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Re: PPT to clean HTML


From: Glenda
Date: Dec 14, 2004 5:20PM

Hi Jukka,

I know the content needs work, much of it doesn't make sense as a
standalone. BUT, at this point, that is not my job, other than for the odd
content change. Its frustrating from a communications perspective because
readers not familiar with the project won't have a clue what it means. But
that isn't my problem, yet.

Re: the ALT attribute - perhaps I was taking "equivalent alternative" too
far? I was thinking that, because a sighted person could see the logo was
bilingual, a blind person should also have the same information, even though
the site is only English.


-----Original Message-----
From: jkorpela [mailto: <EMAIL REMOVED> ]
Sent: Tuesday, December 14, 2004 3:44 PM
To: WebAIM Discussion List
Subject: Re: [WebAIM] PPT to clean HTML

On Tue, 14 Dec 2004, glenda wrote:

> Anyone know of a quick way to convert powerpoint presentations into clean
> HTML? I tried the simple 'save as html', but there is all the MS Office
> styles I don't want.

Using HTML Kit would probably help to get rid of it, though it's not

But the real problem is: if you could automatically convert a PowerPoint
presentation into a good, Web-friendly HTML document, then it was a really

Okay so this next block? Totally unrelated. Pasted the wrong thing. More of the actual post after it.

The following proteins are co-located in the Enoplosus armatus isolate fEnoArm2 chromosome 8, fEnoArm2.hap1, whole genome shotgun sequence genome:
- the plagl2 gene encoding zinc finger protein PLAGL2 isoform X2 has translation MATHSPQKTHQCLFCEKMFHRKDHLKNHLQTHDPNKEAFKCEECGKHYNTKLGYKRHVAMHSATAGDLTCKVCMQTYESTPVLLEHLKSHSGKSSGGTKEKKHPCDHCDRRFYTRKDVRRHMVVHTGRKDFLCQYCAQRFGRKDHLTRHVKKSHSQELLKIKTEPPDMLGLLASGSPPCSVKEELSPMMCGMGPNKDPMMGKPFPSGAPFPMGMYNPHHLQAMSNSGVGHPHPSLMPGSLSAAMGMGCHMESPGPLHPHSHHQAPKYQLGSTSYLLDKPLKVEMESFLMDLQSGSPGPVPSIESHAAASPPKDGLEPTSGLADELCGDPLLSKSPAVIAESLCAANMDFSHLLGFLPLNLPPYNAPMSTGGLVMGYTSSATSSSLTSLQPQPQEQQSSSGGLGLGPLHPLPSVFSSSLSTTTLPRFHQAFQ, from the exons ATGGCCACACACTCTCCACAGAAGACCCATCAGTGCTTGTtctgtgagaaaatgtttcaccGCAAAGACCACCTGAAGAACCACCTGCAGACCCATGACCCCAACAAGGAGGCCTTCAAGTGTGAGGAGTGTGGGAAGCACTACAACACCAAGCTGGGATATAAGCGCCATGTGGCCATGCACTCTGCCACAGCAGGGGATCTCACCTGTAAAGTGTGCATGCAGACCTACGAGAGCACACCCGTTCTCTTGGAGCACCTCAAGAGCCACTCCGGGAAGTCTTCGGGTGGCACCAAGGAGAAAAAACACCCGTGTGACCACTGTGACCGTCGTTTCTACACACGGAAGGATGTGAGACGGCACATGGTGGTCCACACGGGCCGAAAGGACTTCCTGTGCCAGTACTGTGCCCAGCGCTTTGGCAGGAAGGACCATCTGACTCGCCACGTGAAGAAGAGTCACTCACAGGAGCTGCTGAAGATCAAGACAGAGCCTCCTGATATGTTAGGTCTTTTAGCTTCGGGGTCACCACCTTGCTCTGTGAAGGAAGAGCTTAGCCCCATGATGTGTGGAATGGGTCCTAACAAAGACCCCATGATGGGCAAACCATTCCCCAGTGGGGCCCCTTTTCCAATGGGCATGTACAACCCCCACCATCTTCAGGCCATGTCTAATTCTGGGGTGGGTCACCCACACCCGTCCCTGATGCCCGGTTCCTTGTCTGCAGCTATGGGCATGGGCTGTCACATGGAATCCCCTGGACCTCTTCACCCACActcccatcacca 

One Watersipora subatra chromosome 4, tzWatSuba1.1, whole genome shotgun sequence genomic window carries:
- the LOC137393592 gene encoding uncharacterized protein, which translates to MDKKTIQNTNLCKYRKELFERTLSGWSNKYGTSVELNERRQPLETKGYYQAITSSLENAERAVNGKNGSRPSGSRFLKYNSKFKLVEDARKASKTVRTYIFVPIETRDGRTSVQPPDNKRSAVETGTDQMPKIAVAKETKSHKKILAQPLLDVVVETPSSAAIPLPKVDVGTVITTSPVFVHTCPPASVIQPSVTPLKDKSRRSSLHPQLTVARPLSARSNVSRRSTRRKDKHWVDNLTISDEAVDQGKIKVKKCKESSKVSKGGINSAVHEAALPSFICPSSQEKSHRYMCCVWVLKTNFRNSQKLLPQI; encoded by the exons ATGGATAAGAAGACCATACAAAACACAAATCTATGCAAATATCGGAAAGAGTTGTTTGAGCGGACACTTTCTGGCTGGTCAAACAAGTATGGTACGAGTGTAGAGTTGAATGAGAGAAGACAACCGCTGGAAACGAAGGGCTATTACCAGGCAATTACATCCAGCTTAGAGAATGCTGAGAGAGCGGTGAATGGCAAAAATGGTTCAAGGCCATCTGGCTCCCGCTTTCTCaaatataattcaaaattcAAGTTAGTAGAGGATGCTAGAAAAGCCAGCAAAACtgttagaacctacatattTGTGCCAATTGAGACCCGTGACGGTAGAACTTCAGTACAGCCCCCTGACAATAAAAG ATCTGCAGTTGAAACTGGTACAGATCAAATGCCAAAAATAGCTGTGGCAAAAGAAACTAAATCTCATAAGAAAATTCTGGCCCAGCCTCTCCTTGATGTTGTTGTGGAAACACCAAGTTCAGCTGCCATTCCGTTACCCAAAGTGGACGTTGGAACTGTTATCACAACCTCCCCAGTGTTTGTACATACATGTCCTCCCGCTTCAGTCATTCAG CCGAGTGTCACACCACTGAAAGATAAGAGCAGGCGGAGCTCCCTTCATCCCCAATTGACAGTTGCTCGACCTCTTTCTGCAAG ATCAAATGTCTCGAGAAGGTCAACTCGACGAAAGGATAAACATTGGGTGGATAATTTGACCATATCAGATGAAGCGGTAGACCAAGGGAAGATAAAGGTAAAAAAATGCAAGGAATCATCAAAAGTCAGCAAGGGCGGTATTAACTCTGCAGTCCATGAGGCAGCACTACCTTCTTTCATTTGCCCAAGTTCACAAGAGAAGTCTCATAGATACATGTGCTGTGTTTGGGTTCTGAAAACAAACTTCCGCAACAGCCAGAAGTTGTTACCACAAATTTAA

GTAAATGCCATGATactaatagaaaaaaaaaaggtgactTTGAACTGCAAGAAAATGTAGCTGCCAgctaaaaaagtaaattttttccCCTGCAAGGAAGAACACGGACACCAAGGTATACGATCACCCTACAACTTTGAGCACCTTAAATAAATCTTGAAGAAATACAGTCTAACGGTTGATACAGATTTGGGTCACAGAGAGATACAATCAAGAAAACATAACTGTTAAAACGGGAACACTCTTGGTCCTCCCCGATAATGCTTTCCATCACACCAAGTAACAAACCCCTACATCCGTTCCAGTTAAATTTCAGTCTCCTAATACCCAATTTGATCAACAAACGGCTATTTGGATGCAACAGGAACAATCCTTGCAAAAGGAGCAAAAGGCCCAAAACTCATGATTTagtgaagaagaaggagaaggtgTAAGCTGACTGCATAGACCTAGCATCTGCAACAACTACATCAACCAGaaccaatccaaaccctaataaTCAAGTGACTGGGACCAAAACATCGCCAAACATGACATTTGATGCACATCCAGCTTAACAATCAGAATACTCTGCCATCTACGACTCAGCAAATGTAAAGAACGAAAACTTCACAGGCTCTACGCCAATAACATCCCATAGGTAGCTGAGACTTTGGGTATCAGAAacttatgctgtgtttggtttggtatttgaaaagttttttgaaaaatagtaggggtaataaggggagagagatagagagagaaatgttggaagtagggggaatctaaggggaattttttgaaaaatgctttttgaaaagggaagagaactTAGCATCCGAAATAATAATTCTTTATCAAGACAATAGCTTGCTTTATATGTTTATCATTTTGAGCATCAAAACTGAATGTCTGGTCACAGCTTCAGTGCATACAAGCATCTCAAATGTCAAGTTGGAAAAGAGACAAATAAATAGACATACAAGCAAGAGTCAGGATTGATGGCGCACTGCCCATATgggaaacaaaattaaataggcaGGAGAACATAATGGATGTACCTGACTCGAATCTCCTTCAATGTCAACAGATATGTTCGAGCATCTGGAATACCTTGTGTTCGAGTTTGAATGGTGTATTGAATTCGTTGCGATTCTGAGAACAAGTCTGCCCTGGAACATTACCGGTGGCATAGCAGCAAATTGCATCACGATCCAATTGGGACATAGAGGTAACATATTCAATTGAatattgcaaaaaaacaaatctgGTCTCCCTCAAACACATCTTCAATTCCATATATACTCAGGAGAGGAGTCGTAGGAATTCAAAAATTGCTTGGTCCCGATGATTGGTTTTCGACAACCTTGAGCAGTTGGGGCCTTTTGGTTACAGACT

lousy presentation - like my presentations used to be! A PowerPoint
presentation should be very concise, showing mostly just the key words,
acting as an aid to understanding the spoken (and gestured) presentation.
It's not meant to be readable in isolation, as standalone material.
To convert it to a Web page, you would normally need to _minimally_
change most of the presentation's content into subheadings and add at
least a sentence or two below each of them. This is hard work.

> Also, while I'm here, I have an ALT that has English and French, ie a
> Government of Canada department logo. How do I indicate the change in
> LANG???

You don't. Language changes cannot be indicated inside attribute values,
since they are pure text. (Well, Unicode has "language tag characters",
but nobody wants to use them, and they surely would not improve

On the other hand, why would you write a bilingual alt text? The page
where the logo appears is either in English or in French, so the alt text
should use that language, e.g. alt="Government of Canada, department of
silly walks.". Bilingual pages should be avoided, but admittedly some
pages more or less need to be bilingual, e.g. a page for selecting
language (in cases where automatic language negotiation has failed).
If you wish to follow the letter of WAI recommendations (much more than
WAI itself does), you could use a little trick: use the logo image,
say logo.gif, and a dummy image (transparent single-pixel gif), say
dummy.gif, and write
<img src="logo.gif" lang="en" alt"Government of Canada, department of silly walks - "><img
src="dummy.gif" lang="fr" alt"Gouvernement du Canada, d&eacute;partement des promenades amusantes.">

I don't know whether any browser actually utitilizes the lang attribute
for an img element, but technically that attribute does specify, by
definition, the language of the attribute values. (There's a statement in
official Finnish rules for public sites that claims that alt attributes
are of no use unless their language is declared with lang attributes.
That's of course complete nonsense. Just a reminder: we should
_expect_ people who write accessibility policies to write them without
understanding how things work.)

Jukka "Yucca" Korpela, http://www.cs.tut.fi/~jkorpela/

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